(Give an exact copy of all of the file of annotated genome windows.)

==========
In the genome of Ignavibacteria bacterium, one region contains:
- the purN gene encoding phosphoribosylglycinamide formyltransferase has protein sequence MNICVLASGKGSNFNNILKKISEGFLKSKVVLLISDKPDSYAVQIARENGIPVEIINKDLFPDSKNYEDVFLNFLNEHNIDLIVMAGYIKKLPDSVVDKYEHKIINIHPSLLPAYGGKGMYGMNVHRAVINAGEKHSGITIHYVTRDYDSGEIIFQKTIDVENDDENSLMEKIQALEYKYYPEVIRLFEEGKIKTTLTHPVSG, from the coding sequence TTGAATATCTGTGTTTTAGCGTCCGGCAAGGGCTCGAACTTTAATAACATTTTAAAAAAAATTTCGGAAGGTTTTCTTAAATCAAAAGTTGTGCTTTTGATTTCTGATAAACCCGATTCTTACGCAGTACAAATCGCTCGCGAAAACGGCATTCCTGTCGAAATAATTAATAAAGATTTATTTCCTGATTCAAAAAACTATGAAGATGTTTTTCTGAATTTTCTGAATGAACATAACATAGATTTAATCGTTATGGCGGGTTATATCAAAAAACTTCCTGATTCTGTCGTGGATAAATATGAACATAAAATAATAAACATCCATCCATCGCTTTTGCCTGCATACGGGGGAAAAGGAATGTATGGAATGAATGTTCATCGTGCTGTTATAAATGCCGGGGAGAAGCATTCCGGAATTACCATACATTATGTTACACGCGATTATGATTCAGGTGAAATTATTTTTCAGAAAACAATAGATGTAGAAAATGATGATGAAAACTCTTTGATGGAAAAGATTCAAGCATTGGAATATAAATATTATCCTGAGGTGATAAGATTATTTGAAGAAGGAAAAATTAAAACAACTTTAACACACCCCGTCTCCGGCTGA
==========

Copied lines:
In the genome of Ignavibacteria bacterium, one region contains:
- the purN gene encoding phosphoribosylglycinamide formyltransferase has protein sequence MNICVLASGKGSNFNNILKKISEGFLKSKVVLLISDKPDSYAVQIARENGIPVEIINKDLFPDSKNYEDVFLNFLNEHNIDLIVMAGYIKKLPDSVVDKYEHKIINIHPSLLPAYGGKGMYGMNVHRAVINAGEKHSGITIHYVTRDYDSGEIIFQKTIDVENDDENSLMEKIQALEYKYYPEVIRLFEEGKIKTTLTHPVSG, from the coding sequence TTGAATATCTGTGTTTTAGCGTCCGGCAAGGGCTCGAACTTTAATAACATTTTAAAAAAAATTTCGGAAGGTTTTCTTAAATCAAAAGTTGTGCTTTTGATTTCTGATAAACCCGATTCTTACGCAGTACAAATCGCTCGCGAAAACGGCATTCCTGTCGAAATAATTAATAAAGATTTATTTCCTGATTCAAAAAACTATGAAGATGTTTTTCTGAATTTTCTGAATGAACATAACATAGATTTAATCGTTATGGCGGGTTATATCAAAAAACTTCCTGATTCTGTCGTGGATAAATATGAACATAAAATAATAAACATCCATCCATCGCTTTTGCCTGCATACGGGGGAAAAGGAATGTATGGAATGAATGTTCATCGTGCTGTTATAAATGCCGGGGAGAAGCATTCCGGAATTACCATACATTATGTTACACGCGATTATGATTCAGGTGAAATTATTTTTCAGAAAACAATAGATGTAGAAAATGATGATGAAAACTCTTTGATGGAAAAGATTCAAGCATTGGAATATAAATATTATCCTGAGGTGATAAGATTATTTGAAGAAGGAAAAATTAAAACAACTTTAACACACCCCGTCTCCGGCTGA